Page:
With recent scandals and polling suggesting a very hard road until April’s election for presidential challenger Prabowo Subianto, his camp has decided to take a new tact by attacking President Joko Widodo on one of the ugliest blemishes on his administration’s anti-corruption record: the still unsolved mystery behind the acid attack on Corruption Eradication Commission (KPK) investigator Novel Baswedan.
Andre Rosiade, a spokesperson for the Prabowo’s campaign, said that the Gerindra chairman was ready to be tougher on corruption than President Jokowi, should he win, and he specifically promised to resolve the mystery of who attacked Novel.
“Pak Jokowi is not brave and unable to form a TGPF (Fact Finding Team) regarding this case. Pak Prabowo, as president, will immediately form a TGPF and, God willing, three months later the problem will be resolved,” Andre told Kompas yesterday night.
On the morning of April 11, 2017, Novel was splashed with hydrochloric acid in the face by two people on a motorcycle as he was leaving a mosque near his home in Jakarta. The attack took place while the KPK was in the midst of of one of its biggest investigations ever after it accused dozens of high-level politicians of taking part in a scheme to rob the state of US$170 million worth of misappropriated funds from the program for the country’s new e-KTP electronic ID cards (which has led to the highly dramatic arrest of former House Speaker Setya Novanto).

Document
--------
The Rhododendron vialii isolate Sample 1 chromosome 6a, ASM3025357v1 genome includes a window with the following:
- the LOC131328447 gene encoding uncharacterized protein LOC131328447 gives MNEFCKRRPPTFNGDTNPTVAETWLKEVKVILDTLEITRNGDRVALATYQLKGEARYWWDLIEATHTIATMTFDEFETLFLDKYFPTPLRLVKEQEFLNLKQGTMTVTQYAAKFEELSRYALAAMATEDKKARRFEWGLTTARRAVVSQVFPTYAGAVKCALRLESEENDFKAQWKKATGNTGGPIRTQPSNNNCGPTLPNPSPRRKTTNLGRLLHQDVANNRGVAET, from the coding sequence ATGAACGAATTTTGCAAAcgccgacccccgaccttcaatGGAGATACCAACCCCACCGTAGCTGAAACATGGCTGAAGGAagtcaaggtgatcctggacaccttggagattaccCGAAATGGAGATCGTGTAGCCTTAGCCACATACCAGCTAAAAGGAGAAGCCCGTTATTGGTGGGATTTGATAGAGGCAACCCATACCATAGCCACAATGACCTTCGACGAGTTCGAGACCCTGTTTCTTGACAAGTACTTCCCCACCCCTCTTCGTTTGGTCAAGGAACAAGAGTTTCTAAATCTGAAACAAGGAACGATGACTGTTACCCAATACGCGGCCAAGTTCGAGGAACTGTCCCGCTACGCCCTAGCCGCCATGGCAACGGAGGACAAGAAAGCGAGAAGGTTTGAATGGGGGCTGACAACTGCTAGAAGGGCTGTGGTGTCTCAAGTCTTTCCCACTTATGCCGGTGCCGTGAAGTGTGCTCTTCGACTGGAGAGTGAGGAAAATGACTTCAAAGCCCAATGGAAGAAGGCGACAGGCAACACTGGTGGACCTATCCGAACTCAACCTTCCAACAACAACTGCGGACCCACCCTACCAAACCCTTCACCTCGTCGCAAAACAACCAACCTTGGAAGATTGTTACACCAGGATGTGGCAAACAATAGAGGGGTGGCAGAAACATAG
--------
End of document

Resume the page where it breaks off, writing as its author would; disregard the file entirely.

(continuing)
Novel spent many months recovering from the attack, which left him blind in his left eye. Unbowed despite his injuries, he returned to work at the KPK in July.
Although police say they are still working on Novel’s case, over a year and a half after the attack they have never been able to identify the assailants nor have they announced any new developments in the case for many months.
It’s questionable whether Prabowo’s promised TGPF could shed any new light on the case within three months, but the fact that Novel’s case still remains unresolved is certainly one of the biggest failures of the Jokowi administration in terms of its support for anti-corruption efforts and certainly a legitimate subject of criticism.
Although Jokowi’s administration has a generally good reputation for not being mired in the corruption endemic to Indonesian politics, a recent scandal involving bribery accusations against National Police Chief Tito Karnavian has put Jokowi’s campaign on the defensive. Prabowo’s camp may have seen that as the opening they needed to press their case that the former general could do a better job on corruption than the current administration.